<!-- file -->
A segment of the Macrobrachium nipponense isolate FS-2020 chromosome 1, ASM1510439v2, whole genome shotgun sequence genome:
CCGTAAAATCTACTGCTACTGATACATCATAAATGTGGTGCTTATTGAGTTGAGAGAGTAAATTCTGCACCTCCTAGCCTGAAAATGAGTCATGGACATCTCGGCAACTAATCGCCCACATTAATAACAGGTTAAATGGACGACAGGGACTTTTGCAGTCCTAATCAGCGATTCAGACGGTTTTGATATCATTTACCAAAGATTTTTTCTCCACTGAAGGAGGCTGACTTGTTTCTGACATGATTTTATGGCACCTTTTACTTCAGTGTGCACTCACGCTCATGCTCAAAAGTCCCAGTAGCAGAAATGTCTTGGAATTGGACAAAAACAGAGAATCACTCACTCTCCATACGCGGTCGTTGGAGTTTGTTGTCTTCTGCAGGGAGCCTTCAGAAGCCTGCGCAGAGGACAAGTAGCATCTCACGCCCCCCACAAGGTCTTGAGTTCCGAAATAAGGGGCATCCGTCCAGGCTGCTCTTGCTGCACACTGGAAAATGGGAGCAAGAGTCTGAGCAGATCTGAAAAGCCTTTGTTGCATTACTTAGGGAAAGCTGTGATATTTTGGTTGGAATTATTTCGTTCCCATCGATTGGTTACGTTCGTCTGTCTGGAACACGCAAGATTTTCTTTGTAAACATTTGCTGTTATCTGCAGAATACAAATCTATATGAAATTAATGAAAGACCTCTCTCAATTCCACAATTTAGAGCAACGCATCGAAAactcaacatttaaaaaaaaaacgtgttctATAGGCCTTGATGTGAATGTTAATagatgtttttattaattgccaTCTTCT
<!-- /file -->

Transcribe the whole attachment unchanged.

A segment of the Macrobrachium nipponense isolate FS-2020 chromosome 1, ASM1510439v2, whole genome shotgun sequence genome:
CCGTAAAATCTACTGCTACTGATACATCATAAATGTGGTGCTTATTGAGTTGAGAGAGTAAATTCTGCACCTCCTAGCCTGAAAATGAGTCATGGACATCTCGGCAACTAATCGCCCACATTAATAACAGGTTAAATGGACGACAGGGACTTTTGCAGTCCTAATCAGCGATTCAGACGGTTTTGATATCATTTACCAAAGATTTTTTCTCCACTGAAGGAGGCTGACTTGTTTCTGACATGATTTTATGGCACCTTTTACTTCAGTGTGCACTCACGCTCATGCTCAAAAGTCCCAGTAGCAGAAATGTCTTGGAATTGGACAAAAACAGAGAATCACTCACTCTCCATACGCGGTCGTTGGAGTTTGTTGTCTTCTGCAGGGAGCCTTCAGAAGCCTGCGCAGAGGACAAGTAGCATCTCACGCCCCCCACAAGGTCTTGAGTTCCGAAATAAGGGGCATCCGTCCAGGCTGCTCTTGCTGCACACTGGAAAATGGGAGCAAGAGTCTGAGCAGATCTGAAAAGCCTTTGTTGCATTACTTAGGGAAAGCTGTGATATTTTGGTTGGAATTATTTCGTTCCCATCGATTGGTTACGTTCGTCTGTCTGGAACACGCAAGATTTTCTTTGTAAACATTTGCTGTTATCTGCAGAATACAAATCTATATGAAATTAATGAAAGACCTCTCTCAATTCCACAATTTAGAGCAACGCATCGAAAactcaacatttaaaaaaaaaacgtgttctATAGGCCTTGATGTGAATGTTAATagatgtttttattaattgccaTCTTCT